Fashion

The elusive family behind Chrome Hearts, fashion’s most unlikely empire

Cher has been a devoted fan ever since, leading an incredibly diverse and fervent celebrity cult following that includes, among others, Lou Reed, Drake, Nicolas Cage, Bella Hadid, Dennis Rodman, The Weekend, Damien Hirst, and fashion icons like Rei Kawakubo, Rick Owens, Virgil Abloy, and Karl Lagerfeld. Chrome Hearts currently produces everything from hoodies to ski goggles to handbags to crystal glassware to tufted-leather sofas to eccentric curiosities like ebony toilet plungers and silver single-slice lemon squeezers, among other things. Laurie Lynn Stark, Richard’s wife and business partner, says, “I don’t think we’re earning money on that lemon squeezer.

“However, it’s sick.”

Richard, Laurie Lynn, and their three children have become fashion world celebrities, despite the fact that it was never their intention. “We never aspired to be well-known fashion designers.” “We wanted to be successful artists,” Laurie Lynn adds, adding that her children were shocked when Drake mentioned her in a song. Celebrities, on the other hand, flock to the Starks to carry out their most extravagant and opulent fantasies. Many are led by 18-year-old Kristian Stark, who, like his parents, introduced Chrome Hearts to the Sex Pistols and Guns N’ Roses, as well as Young Thug and Lil Uzi Vert.

During the 2022 NFL playoffs, Odell Beckham Jr Chrome Heart Jeans caught his first post-season touchdown pass while wearing Nike wide receiver gloves with blue-and-yellow leather biker crosses, an unofficial collaboration created in Chrome Hearts’ Hollywood atelier. Drake commissioned Chrome Hearts to remodel his new Rolls-Royce Cullinan, even down to the leather floor mats. Why? “Chrome Hearts is one of the finest brands on earth,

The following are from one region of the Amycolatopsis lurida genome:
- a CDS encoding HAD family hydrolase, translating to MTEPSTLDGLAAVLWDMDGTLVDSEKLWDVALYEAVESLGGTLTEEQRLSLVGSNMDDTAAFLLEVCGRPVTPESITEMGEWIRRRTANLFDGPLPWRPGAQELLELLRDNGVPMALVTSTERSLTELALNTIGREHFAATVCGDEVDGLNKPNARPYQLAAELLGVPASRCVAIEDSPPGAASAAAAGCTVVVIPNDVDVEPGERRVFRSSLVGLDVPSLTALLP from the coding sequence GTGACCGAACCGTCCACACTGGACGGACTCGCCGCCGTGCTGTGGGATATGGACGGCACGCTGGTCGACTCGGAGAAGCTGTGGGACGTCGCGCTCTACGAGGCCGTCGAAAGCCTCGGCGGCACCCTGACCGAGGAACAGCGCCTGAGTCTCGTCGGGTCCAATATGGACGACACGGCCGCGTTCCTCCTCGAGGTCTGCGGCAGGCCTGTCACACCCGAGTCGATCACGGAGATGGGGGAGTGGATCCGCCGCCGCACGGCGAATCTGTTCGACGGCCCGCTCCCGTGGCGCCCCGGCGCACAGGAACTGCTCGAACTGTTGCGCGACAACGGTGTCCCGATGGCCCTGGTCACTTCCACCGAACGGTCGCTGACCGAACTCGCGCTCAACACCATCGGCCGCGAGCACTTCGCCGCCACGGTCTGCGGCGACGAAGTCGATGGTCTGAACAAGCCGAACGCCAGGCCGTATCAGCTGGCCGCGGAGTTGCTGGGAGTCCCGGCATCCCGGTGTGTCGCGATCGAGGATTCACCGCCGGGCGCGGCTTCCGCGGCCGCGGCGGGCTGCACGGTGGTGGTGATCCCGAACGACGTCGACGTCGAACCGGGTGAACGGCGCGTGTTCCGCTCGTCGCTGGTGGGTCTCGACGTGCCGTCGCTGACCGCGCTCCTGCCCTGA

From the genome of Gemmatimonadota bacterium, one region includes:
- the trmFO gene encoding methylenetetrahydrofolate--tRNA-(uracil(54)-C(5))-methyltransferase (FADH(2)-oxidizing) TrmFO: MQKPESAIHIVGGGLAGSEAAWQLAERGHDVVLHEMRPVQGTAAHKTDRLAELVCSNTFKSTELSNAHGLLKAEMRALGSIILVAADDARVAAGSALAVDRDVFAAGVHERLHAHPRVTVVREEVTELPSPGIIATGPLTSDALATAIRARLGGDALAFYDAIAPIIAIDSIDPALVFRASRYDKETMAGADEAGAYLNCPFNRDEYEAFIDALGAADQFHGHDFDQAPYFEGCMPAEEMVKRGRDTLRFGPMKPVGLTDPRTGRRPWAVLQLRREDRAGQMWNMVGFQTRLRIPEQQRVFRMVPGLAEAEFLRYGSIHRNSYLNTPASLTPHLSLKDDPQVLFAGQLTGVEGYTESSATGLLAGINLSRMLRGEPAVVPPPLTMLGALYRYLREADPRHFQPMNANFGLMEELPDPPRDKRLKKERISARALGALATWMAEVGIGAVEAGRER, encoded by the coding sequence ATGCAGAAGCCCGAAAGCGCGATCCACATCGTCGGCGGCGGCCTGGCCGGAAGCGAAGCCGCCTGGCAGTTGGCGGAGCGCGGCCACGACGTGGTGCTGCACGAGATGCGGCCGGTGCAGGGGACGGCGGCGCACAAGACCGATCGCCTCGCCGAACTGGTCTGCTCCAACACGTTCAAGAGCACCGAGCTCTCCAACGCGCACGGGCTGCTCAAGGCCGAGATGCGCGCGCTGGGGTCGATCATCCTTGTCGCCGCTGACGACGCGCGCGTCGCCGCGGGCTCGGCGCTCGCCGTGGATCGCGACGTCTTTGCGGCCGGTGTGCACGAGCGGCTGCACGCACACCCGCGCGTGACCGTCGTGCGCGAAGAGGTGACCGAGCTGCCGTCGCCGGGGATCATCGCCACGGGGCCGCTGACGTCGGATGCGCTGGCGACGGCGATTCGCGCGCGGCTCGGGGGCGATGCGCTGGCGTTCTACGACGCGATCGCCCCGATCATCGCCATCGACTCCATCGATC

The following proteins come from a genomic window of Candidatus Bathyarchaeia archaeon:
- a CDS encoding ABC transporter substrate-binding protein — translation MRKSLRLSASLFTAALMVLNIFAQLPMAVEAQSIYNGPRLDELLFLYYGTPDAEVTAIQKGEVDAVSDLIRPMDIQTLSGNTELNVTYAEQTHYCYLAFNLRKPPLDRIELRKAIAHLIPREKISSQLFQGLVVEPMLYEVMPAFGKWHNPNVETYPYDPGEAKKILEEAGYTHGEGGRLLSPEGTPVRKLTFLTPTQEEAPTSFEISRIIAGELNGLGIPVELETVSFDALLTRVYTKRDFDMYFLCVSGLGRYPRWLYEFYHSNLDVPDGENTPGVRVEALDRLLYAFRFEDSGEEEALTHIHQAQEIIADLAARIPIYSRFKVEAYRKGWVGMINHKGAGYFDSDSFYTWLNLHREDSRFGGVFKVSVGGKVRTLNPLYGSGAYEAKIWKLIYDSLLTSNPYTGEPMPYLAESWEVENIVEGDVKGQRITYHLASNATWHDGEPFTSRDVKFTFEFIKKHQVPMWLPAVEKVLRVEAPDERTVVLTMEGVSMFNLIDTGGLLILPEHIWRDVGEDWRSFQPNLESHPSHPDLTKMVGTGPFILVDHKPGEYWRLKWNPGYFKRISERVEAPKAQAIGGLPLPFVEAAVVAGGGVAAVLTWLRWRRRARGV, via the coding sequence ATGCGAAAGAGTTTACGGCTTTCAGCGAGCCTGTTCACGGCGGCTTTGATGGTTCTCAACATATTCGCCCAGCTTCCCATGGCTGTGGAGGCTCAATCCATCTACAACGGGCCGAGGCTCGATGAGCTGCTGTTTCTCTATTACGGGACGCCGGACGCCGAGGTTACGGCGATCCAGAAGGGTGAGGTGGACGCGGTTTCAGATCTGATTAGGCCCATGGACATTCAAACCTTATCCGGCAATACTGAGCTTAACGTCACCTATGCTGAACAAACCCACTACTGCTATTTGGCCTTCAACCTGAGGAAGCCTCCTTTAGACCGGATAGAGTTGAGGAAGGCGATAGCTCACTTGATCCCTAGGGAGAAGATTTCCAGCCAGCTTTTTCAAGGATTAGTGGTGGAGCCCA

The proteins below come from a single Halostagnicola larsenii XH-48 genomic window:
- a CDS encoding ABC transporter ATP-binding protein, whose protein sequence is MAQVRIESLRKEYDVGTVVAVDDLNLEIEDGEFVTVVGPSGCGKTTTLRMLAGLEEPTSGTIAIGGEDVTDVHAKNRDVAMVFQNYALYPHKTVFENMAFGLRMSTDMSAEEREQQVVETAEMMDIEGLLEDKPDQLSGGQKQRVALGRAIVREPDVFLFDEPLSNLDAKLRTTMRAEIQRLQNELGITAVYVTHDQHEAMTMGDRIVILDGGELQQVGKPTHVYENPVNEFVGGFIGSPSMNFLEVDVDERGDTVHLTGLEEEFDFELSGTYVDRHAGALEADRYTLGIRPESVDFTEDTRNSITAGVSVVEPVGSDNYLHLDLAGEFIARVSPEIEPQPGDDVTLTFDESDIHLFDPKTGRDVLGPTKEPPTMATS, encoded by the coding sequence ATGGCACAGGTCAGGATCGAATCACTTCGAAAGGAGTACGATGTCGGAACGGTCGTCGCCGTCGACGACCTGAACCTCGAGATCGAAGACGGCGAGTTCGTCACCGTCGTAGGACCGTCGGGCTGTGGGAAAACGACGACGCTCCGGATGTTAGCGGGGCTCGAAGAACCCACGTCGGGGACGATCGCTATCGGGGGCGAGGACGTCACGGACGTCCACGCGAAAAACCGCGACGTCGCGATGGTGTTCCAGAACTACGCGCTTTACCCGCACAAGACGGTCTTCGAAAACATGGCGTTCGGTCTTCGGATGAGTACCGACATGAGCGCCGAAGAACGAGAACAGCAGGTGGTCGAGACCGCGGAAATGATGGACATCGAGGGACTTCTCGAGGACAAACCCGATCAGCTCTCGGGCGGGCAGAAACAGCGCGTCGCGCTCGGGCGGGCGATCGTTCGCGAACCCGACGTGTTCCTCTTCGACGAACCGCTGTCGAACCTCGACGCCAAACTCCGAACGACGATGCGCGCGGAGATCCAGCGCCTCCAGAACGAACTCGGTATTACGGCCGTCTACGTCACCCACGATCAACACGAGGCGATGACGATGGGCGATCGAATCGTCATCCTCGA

“Says Zack Bia, a 25-year-old DJ, Drake consigliere, and Kristian’s friend.

Which is odd, considering Chrome Hearts doesn’t appear to be well-suited to capturing the current fashion zeitgeist. Most labels affiliated with that polarizing movement (Von Dutch, Ed Hardy) went off a cliff during the noughties, and fashion has advanced light-years beyond the heavy baroque-biker aesthetic that grabbed off in the ’90s. Chrome Hearts, on the other hand, has stuck to burnished metal and leather crosses, fleurs-de-lees, and daggers that would be obsolete, if not gaudy, in any other context.

Chrome Hearts are likewise not especially simple to come by.

The company is one of the few in the luxury market that does not have a permanent e-commerce store, and it does not advertise or distribute collection images on its website. Going to a genuine Chrome Hearts shop – if you can find one – is your best bet for finding out what the brand is manufacturing at any particular time and getting your hands on it. The majority of the brand’s storefronts run as if-you-know-you-know clubhouses, with no signage on the outside. And the costs, which may reach the high five figures for fine jeweler, are now as staggering as they were when Stark was selling guitar straps.

In the beginning, Cher says about Chrome Hearts,

“I have to tell you, a lot of people didn’t believe.

” Most people, she continues, first reacted to Stark’s irrational project in the same manner she did. “‘Oh, that’s just some man making leather,’ they’d say.” Despite its distinctly American look, Chrome Hearts was not featured in The Metropolitan Museum of Art’s recent Americana-themed Costume Institute exhibition, indicating that the fashion industry is still unclear of what to make of the company. Chrome Hearts, on the other hand, is becoming increasingly difficult to dismiss or dismiss. Cher says, “Richard had a dream.” “And it wasn’t going to be ‘just some man creating leather,'” says the narrator.

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